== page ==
Amazon Dash Buttons Represent The Height Of Seamless Shopping
Amazon is the 800-pound gorilla stalking the retail industry.
Amazon’s formula is easy. At least, on the surface. Go online, search for what you want, click to add to an item to your cart and then confirm your credit card details. Find, click, pay, wait for it to be dropped off at your doorstep.
It is no lie to say that Amazon has fundamentally changed the way we shop.
Amazon was not physically present at the National Retail Federation’s “Big Show” in New York City this week. Amazon had no booth and if its employees stalked the show floor, they were inconspicuous. But everybody in retail is chasing the success of the Amazon model: distributed warehouses and logistics, agile freight spread across every digital channel.
Virtual Dash Buttons Are Perfect For On-Demand Retail
Amazon’s dominance in the retail sector is driven by the following four principles: - Customer obsession rather than competitor focus. - Passion for invention. - Commitment to operational excellence. - Long-term thinking.
The Amazon Dash Button is a great example of these principles. The concept is quite brilliant. Dash buttons fit perfectly into Amazon’s ongoing mission to rule the retail world.
Amazon Dash is a physical “button” that can be placed around the house to order everyday products when you are running low. Toilet paper, washing-up liquid, coffee, Coca-Cola, Doritos … ARC’s editor-in-chief has 40-pound boxes of cat litter delivered to his apartment. Press the button and the product turns up in cardboard box a couple of days later.
These tiny connected devices are among the most useful things that I own.
I have three, but I can safely say that I have not run out of toilet paper in several months. My mother—a very traditional shopper who has never ordered anything online—thinks that these devices take away the human element of going to a store. And she may be right, but that is not the point.
With over 200 brands now available through physical dash buttons, Amazon has decided to take the device to the next level.
An eagle-eyed journo at Recode spotted this week that virtual versions of the dash buttons had appeared on both the Amazon homepage and its mobile app. This was later confirmed to the news source by an unnamed Amazon spokesperson who said that the virtual buttons are free as opposed to the $4.99—credited back to the member after first purchase—that it costs to get a physical version.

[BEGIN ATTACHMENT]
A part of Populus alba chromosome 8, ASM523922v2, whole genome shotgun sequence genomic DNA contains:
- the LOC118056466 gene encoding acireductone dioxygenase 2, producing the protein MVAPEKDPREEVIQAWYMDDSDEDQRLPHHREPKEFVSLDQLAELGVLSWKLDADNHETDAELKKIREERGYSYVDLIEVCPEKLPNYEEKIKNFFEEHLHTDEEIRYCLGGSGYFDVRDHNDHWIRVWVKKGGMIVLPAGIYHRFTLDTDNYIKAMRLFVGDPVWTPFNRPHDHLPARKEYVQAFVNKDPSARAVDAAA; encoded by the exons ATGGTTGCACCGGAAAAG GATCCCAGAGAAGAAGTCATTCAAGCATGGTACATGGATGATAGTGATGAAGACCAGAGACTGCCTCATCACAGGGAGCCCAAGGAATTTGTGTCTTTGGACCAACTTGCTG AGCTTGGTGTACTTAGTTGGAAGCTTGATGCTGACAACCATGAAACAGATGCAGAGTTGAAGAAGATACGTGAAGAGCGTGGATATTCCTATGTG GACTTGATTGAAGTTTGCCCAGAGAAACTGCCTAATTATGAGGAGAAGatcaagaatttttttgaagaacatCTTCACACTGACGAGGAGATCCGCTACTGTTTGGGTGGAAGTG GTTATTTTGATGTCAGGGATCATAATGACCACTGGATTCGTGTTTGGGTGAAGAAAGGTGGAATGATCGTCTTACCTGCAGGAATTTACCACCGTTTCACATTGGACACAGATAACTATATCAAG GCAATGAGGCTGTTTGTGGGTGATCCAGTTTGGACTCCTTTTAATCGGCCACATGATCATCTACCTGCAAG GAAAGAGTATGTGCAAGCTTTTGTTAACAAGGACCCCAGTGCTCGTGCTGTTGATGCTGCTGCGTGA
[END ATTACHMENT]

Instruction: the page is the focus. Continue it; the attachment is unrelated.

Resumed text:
These digital buttons differ from the physical devices in one very crucial way … brands or products that did not sign-up to the original Amazon Prime-based program are now available to shoppers as a virtual dash button. In theory, that means that millions of products are available (almost) instantly. More importantly, it gives the repeat shopper another excuse to stick with the same brand.
The digital version works in exactly the same way as the physical. Find the product that you want to reorder, click the big white button and, hey presto, it gets charged to your account and sent out.
Customers Want A Seamless Experience
To show how it works, Amazon produced this rather cute video that demonstrates just how seamless the experience actually is … which includes a cat, naturally.
There is only one limitation. If the product is not eligible for free Amazon Prime shipping, then it can’t be turned into a dash button.
Amazon’s retail model—technology, machine learning, distribution network and advanced logistics—has removed the actual need to go to a bricks-and-mortar establishment. Dash buttons are but one more venue where Amazon provides an easy and seamless shopping experience that cuts into the margins of legacy retailers.
At the same time, it encourages people to shop on a 24/7 basis in a seamless interaction that keeps the wheels of industry turning. And while it is somewhat ironically testing a physical store that sells everyday items, ecommerce will always be its focus.
Amazon always put the customer first, favoring growth over profits, a model that other retailers have predicted will eventually cause Amazon to crumble. It’s wishful thinking that does not take into account current human behavior and data trends.
Virtual dash buttons are just one more part of the seamless or on-demand shopping experience that Amazon has built. And anything that alleviates the boredom of buying everyday items such as toilet paper is going to get a thumbs-up from this shopper.